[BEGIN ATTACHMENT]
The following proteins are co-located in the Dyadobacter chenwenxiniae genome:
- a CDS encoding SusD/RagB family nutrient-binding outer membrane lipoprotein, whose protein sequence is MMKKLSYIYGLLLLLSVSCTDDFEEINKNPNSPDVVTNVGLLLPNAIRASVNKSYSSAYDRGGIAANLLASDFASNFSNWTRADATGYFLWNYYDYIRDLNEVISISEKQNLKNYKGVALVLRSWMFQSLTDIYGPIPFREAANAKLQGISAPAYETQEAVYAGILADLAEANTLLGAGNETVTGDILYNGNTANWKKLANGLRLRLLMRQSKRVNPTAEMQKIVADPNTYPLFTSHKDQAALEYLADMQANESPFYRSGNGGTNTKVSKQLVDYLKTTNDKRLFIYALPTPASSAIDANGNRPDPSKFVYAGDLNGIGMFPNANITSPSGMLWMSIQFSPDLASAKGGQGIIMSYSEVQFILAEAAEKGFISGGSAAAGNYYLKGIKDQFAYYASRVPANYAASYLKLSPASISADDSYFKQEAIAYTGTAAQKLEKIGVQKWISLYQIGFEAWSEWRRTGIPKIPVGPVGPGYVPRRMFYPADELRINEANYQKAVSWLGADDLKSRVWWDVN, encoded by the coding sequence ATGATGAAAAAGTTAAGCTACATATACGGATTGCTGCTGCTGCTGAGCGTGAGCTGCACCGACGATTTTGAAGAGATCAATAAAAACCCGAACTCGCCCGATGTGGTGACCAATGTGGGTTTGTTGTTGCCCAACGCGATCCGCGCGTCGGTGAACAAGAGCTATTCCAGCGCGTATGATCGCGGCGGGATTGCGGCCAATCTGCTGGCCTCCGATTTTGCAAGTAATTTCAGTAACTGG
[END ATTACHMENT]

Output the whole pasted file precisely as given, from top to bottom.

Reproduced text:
The following proteins are co-located in the Dyadobacter chenwenxiniae genome:
- a CDS encoding SusD/RagB family nutrient-binding outer membrane lipoprotein, whose protein sequence is MMKKLSYIYGLLLLLSVSCTDDFEEINKNPNSPDVVTNVGLLLPNAIRASVNKSYSSAYDRGGIAANLLASDFASNFSNWTRADATGYFLWNYYDYIRDLNEVISISEKQNLKNYKGVALVLRSWMFQSLTDIYGPIPFREAANAKLQGISAPAYETQEAVYAGILADLAEANTLLGAGNETVTGDILYNGNTANWKKLANGLRLRLLMRQSKRVNPTAEMQKIVADPNTYPLFTSHKDQAALEYLADMQANESPFYRSGNGGTNTKVSKQLVDYLKTTNDKRLFIYALPTPASSAIDANGNRPDPSKFVYAGDLNGIGMFPNANITSPSGMLWMSIQFSPDLASAKGGQGIIMSYSEVQFILAEAAEKGFISGGSAAAGNYYLKGIKDQFAYYASRVPANYAASYLKLSPASISADDSYFKQEAIAYTGTAAQKLEKIGVQKWISLYQIGFEAWSEWRRTGIPKIPVGPVGPGYVPRRMFYPADELRINEANYQKAVSWLGADDLKSRVWWDVN, encoded by the coding sequence ATGATGAAAAAGTTAAGCTACATATACGGATTGCTGCTGCTGCTGAGCGTGAGCTGCACCGACGATTTTGAAGAGATCAATAAAAACCCGAACTCGCCCGATGTGGTGACCAATGTGGGTTTGTTGTTGCCCAACGCGATCCGCGCGTCGGTGAACAAGAGCTATTCCAGCGCGTATGATCGCGGCGGGATTGCGGCCAATCTGCTGGCCTCCGATTTTGCAAGTAATTTCAGTAACTGG